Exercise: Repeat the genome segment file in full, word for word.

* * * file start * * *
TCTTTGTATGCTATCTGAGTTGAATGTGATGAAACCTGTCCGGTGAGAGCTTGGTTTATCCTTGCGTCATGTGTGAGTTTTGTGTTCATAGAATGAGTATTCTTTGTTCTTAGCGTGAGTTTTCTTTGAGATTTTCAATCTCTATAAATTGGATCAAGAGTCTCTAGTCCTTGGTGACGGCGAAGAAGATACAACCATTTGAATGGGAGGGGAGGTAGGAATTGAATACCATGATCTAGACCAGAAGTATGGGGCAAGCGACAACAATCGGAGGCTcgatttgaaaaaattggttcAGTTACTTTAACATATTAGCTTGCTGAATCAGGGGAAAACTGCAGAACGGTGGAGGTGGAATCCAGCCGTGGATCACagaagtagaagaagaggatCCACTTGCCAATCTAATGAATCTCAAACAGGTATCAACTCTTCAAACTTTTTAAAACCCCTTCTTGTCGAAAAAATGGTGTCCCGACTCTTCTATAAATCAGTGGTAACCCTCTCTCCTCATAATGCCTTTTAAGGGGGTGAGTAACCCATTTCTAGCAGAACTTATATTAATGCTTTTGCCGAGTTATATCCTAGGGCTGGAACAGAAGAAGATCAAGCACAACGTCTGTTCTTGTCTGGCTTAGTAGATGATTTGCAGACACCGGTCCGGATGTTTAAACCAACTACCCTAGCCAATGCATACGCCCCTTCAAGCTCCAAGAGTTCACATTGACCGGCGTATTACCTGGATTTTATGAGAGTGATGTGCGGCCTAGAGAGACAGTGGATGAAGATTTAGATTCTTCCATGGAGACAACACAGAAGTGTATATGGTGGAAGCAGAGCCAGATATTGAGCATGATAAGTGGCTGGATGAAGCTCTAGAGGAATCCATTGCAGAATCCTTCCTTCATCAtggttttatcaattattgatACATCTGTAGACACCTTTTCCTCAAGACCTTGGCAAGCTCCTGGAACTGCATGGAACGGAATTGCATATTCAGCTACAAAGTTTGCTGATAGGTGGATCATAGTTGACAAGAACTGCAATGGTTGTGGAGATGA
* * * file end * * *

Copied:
TCTTTGTATGCTATCTGAGTTGAATGTGATGAAACCTGTCCGGTGAGAGCTTGGTTTATCCTTGCGTCATGTGTGAGTTTTGTGTTCATAGAATGAGTATTCTTTGTTCTTAGCGTGAGTTTTCTTTGAGATTTTCAATCTCTATAAATTGGATCAAGAGTCTCTAGTCCTTGGTGACGGCGAAGAAGATACAACCATTTGAATGGGAGGGGAGGTAGGAATTGAATACCATGATCTAGACCAGAAGTATGGGGCAAGCGACAACAATCGGAGGCTcgatttgaaaaaattggttcAGTTACTTTAACATATTAGCTTGCTGAATCAGGGGAAAACTGCAGAACGGTGGAGGTGGAATCCAGCCGTGGATCACagaagtagaagaagaggatCCACTTGCCAATCTAATGAATCTCAAACAGGTATCAACTCTTCAAACTTTTTAAAACCCCTTCTTGTCGAAAAAATGGTGTCCCGACTCTTCTATAAATCAGTGGTAACCCTCTCTCCTCATAATGCCTTTTAAGGGGGTGAGTAACCCATTTCTAGCAGAACTTATATTAATGCTTTTGCCGAGTTATATCCTAGGGCTGGAACAGAAGAAGATCAAGCACAACGTCTGTTCTTGTCTGGCTTAGTAGATGATTTGCAGACACCGGTCCGGATGTTTAAACCAACTACCCTAGCCAATGCATACGCCCCTTCAAGCTCCAAGAGTTCACATTGACCGGCGTATTACCTGGATTTTATGAGAGTGATGTGCGGCCTAGAGAGACAGTGGATGAAGATTTAGATTCTTCCATGGAGACAACACAGAAGTGTATATGGTGGAAGCAGAGCCAGATATTGAGCATGATAAGTGGCTGGATGAAGCTCTAGAGGAATCCATTGCAGAATCCTTCCTTCATCAtggttttatcaattattgatACATCTGTAGACACCTTTTCCTCAAGACCTTGGCAAGCTCCTGGAACTGCATGGAACGGAATTGCATATTCAGCTACAAAGTTTGCTGATAGGTGGATCATAGTTGACAAGAACTGCAATGGTTGTGGAGATGA